x Robot Evacuation
Evangelos Kranakis, Carleton University

Consider $k$ mobile robots inside a circular disk of unit radius. The robots are required to evacuate the disk through an unknown exit point situated on its boundary. We assume all robots having the same (unit) maximal speed and starting at the centre of the disk. The robots may communicate in order to inform themselves about the presence (and its position) or the absence of an exit. The goal is for all the robots to evacuate through the exit in minimum time. We consider two models of communication between the robots: in {\em non-wireless} (or {\em local}) {\em communication} model robots exchange information only when simultaneously located at the same point, and {\em wireless communication} in which robots can communicate one another at any time. We study the following question for different values of $k$: what is the optimal evacuation time for $k$ robots? We provide algorithms and show lower bounds in both communication models for $k=2$ and $k=3$ thus indicating a difference in evacuation time between the two models. We also obtain almost-tight bounds on the asymptotic relation between evacuation time and team size, for large $k$. We show that in the local communication model, a team of $k$ robots can always evacuate in time $3 + \frac{2\pi}{k}$, whereas at least $3 + \frac{2\pi}{k} - O(k^{-2})$ time is sometimes required. In the wireless communication model, time $3 + \frac{\pi}{k} + O(k^{-4/3})$ always suffices to complete evacuation, and at least $3+ \frac{\pi}{k}$ is sometimes required. This shows a clear separation between the local and the wireless communication models.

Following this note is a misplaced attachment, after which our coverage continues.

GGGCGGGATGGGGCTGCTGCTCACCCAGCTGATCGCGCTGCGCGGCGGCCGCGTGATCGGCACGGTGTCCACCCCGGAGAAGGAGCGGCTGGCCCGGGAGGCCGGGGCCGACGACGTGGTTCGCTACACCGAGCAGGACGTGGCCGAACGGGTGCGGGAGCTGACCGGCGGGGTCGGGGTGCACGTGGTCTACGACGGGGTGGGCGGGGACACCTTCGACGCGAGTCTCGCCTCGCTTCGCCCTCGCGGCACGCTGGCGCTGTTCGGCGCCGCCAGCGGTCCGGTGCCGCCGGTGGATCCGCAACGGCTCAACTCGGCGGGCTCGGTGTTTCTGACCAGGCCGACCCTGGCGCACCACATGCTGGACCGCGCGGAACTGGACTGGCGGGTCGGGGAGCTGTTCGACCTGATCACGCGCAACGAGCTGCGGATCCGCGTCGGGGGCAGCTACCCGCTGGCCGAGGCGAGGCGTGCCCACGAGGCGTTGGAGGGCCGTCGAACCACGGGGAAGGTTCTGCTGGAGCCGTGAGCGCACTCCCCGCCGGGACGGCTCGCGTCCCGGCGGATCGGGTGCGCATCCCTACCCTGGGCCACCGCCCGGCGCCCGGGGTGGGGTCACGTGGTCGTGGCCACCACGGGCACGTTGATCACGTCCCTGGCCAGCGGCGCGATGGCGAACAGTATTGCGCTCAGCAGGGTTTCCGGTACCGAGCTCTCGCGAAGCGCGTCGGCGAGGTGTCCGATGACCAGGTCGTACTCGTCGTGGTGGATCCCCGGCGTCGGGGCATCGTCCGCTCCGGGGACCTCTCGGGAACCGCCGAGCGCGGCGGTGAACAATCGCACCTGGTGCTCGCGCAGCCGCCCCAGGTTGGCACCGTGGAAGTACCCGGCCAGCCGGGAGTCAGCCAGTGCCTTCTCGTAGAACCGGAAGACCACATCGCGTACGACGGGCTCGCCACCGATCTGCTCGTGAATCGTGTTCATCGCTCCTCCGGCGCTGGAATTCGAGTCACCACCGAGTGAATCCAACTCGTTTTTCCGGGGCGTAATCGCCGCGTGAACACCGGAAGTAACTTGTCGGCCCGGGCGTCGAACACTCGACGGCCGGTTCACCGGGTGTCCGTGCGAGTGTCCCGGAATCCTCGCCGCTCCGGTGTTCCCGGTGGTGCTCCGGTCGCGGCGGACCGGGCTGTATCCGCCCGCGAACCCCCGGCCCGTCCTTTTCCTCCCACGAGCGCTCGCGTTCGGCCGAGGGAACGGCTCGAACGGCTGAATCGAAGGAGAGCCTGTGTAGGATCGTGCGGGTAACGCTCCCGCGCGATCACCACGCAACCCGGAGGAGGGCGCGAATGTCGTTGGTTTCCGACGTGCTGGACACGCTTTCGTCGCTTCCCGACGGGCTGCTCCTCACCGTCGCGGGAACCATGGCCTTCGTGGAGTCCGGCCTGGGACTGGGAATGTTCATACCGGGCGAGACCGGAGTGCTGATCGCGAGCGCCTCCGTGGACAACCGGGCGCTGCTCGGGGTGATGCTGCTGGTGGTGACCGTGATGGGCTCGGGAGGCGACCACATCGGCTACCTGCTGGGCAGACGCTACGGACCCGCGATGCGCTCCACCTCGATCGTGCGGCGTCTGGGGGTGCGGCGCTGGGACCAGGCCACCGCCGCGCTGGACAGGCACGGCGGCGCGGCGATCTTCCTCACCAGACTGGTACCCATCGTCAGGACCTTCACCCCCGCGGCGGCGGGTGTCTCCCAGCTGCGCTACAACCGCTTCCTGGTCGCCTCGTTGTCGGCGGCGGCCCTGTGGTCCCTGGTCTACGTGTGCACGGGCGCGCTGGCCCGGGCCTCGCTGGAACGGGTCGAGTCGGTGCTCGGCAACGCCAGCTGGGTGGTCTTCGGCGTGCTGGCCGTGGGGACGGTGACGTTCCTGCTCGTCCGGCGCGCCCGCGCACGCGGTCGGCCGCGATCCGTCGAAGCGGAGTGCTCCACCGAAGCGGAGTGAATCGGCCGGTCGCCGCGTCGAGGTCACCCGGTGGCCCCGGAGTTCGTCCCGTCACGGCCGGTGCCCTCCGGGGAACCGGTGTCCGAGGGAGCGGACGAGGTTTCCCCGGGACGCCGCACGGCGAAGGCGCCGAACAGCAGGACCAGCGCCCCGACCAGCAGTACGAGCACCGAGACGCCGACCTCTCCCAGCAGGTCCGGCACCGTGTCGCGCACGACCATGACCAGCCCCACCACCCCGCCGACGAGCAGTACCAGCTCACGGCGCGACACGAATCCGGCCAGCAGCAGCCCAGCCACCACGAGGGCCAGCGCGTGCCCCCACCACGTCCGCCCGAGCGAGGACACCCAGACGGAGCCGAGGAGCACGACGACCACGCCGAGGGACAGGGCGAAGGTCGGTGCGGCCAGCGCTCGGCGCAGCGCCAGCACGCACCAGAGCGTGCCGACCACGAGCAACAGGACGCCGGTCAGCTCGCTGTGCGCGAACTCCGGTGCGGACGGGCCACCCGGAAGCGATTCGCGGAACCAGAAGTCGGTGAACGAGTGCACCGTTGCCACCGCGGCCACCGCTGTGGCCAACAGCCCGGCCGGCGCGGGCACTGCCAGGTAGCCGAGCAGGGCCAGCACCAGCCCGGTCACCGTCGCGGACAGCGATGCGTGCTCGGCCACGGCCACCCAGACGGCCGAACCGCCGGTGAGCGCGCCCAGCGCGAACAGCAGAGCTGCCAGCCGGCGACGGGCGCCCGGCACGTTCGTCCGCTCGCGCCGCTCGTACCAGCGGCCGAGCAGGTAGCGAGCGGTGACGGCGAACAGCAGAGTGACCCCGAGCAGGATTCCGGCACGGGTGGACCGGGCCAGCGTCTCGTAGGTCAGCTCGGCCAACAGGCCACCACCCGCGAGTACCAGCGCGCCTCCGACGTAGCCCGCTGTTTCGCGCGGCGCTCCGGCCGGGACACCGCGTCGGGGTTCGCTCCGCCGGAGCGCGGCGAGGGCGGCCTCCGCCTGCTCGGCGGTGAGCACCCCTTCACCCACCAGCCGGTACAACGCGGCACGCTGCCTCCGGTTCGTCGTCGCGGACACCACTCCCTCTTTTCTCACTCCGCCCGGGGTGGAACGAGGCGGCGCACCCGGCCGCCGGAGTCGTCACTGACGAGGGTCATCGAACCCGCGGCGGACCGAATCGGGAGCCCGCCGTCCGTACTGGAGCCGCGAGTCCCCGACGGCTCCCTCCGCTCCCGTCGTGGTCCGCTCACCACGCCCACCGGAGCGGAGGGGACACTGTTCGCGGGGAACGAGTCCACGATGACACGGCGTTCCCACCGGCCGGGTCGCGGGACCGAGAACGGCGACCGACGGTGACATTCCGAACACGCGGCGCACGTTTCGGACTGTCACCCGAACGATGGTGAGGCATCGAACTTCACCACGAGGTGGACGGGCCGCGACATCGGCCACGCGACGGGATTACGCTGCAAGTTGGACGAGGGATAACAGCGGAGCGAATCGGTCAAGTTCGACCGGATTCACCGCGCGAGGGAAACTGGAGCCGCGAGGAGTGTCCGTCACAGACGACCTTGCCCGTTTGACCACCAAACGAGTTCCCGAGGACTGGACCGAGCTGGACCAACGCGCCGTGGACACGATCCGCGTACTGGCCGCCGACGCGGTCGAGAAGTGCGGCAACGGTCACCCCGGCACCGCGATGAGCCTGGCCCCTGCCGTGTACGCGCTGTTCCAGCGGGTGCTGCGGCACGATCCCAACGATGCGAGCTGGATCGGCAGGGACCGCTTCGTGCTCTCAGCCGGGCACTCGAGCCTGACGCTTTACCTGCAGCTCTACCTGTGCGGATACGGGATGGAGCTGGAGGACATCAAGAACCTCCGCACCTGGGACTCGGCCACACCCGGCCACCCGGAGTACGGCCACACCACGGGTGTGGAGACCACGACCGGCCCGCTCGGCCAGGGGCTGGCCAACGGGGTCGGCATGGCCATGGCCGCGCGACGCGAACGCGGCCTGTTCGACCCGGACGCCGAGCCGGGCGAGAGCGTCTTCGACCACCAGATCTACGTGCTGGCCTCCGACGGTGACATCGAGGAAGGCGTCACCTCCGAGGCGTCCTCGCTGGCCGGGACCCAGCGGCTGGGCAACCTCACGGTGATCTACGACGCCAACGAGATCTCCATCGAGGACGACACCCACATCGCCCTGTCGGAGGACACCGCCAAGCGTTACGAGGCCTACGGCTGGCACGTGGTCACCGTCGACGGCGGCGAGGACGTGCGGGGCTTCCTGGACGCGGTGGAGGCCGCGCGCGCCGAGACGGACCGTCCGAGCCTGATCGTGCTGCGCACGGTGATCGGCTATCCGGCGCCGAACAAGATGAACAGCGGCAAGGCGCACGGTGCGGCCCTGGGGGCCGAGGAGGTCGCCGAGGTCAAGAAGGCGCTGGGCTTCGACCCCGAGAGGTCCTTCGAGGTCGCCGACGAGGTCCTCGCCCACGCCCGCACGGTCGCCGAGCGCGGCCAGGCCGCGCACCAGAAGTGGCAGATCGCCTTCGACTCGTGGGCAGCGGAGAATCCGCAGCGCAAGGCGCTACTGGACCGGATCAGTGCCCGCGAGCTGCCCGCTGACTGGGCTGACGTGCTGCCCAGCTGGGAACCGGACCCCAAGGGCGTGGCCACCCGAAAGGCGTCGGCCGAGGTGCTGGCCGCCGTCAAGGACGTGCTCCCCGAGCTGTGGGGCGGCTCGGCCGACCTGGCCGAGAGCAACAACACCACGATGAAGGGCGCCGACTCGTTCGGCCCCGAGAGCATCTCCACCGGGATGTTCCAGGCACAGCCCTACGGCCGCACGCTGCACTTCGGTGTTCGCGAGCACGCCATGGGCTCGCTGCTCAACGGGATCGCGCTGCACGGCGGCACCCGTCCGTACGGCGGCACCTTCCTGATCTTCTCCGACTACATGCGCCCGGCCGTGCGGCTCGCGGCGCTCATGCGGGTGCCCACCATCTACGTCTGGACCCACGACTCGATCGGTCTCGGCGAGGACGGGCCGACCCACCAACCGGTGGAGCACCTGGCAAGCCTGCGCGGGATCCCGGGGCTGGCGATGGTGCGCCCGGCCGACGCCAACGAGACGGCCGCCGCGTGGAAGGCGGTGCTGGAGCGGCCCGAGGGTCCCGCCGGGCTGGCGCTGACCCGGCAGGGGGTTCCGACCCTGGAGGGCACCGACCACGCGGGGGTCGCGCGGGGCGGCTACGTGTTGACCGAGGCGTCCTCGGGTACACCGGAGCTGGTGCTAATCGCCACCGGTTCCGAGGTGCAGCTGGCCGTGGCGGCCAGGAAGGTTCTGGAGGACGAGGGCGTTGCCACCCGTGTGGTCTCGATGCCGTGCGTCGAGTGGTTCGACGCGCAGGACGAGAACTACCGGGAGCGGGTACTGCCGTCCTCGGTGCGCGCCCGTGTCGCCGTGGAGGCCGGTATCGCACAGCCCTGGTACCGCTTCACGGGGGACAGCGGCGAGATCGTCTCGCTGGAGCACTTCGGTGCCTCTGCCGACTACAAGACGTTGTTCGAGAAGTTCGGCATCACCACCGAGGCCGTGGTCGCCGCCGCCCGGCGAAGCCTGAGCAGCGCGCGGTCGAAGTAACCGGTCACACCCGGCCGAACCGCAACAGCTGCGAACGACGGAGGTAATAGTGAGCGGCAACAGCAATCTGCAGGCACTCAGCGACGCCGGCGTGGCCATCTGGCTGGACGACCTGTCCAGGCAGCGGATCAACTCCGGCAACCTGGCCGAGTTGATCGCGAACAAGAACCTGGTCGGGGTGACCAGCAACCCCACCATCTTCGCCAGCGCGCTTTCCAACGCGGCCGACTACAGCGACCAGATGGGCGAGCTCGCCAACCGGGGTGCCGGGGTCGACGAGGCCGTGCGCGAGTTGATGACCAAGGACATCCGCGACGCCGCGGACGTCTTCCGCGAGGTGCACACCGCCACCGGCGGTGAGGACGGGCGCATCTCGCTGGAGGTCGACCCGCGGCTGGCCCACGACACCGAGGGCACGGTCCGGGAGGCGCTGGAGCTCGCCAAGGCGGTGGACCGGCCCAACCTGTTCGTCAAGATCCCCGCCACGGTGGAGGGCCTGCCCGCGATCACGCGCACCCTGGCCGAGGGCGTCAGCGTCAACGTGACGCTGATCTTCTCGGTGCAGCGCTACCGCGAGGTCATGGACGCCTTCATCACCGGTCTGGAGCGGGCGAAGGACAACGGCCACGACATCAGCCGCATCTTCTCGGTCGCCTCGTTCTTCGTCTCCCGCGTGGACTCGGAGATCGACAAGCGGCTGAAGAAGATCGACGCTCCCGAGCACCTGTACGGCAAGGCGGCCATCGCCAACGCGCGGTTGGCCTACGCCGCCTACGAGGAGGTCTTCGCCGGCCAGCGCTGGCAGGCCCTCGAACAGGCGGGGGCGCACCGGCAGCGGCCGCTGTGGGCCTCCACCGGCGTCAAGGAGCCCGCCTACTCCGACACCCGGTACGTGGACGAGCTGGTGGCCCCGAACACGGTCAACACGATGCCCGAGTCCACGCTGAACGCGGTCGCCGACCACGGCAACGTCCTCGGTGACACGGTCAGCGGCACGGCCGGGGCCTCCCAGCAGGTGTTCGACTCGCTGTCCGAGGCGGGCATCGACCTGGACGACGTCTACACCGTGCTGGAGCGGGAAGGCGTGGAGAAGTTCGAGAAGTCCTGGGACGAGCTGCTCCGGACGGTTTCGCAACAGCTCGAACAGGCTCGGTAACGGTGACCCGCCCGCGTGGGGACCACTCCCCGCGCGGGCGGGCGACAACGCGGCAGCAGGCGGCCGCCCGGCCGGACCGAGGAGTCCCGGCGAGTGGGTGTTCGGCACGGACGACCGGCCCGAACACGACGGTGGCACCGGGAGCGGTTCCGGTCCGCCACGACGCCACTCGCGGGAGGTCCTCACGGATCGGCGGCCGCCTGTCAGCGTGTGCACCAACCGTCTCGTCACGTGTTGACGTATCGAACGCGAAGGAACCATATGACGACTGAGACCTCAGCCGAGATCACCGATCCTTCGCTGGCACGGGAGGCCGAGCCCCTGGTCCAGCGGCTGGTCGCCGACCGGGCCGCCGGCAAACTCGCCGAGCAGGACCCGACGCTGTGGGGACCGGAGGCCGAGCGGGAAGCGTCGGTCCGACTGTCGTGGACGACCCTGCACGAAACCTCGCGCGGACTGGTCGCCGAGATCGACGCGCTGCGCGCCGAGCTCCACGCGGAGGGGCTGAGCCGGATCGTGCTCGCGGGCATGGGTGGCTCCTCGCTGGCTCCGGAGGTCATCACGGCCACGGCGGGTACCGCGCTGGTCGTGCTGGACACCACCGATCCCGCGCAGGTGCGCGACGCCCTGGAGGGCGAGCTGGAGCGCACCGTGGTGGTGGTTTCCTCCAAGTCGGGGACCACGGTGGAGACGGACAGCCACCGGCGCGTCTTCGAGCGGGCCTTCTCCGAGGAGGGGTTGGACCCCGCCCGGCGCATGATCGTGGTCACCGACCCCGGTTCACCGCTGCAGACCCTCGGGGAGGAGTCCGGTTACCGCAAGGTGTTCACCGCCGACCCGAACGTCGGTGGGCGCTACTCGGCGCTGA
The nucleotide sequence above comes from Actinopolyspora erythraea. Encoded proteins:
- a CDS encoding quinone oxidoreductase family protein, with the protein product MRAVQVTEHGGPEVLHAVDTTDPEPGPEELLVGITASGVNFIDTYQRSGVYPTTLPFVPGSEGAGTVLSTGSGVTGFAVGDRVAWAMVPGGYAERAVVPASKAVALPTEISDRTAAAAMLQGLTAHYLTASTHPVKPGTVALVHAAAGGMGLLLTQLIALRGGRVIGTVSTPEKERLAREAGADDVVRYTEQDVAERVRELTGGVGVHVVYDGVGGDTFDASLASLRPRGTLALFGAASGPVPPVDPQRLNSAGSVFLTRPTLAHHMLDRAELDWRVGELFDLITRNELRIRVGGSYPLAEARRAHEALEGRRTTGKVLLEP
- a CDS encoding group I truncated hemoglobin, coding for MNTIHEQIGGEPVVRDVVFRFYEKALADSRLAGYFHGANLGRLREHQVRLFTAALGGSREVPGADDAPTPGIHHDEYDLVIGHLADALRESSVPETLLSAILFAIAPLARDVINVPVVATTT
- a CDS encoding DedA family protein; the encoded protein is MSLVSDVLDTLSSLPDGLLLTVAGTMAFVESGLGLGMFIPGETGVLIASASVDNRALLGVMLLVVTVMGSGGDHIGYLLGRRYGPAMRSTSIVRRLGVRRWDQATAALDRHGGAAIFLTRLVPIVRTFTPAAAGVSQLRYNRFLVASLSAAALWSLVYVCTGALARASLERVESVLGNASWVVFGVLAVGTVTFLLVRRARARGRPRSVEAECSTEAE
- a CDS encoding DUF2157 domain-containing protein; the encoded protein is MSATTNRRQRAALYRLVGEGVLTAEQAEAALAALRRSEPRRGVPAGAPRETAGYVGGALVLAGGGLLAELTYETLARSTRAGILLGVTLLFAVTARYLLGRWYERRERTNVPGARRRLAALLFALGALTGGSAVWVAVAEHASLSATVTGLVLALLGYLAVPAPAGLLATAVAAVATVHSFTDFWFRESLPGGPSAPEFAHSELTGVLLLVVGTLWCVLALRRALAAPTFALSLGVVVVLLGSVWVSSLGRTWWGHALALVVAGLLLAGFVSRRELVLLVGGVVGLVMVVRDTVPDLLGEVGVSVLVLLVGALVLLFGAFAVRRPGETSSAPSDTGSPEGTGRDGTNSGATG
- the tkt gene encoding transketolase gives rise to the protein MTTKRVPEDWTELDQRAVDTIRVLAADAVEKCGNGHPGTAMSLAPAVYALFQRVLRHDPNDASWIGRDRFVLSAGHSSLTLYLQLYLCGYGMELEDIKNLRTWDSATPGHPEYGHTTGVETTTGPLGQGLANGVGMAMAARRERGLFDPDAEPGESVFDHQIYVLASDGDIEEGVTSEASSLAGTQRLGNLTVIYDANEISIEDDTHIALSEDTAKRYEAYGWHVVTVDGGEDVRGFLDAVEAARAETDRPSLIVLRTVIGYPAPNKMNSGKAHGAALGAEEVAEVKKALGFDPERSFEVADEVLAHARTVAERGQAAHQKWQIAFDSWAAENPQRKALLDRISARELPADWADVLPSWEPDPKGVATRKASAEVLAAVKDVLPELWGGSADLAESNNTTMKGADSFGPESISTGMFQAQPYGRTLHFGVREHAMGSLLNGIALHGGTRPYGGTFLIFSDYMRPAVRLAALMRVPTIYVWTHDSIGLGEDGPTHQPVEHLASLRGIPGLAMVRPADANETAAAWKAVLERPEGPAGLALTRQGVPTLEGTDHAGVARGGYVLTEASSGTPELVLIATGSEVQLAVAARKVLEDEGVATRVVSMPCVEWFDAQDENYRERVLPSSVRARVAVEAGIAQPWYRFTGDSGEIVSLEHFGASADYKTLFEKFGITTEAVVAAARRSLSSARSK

x Efficiency and complexity of price competition among single-product vendors
Panagiotis Kanellopoulos, University of Patras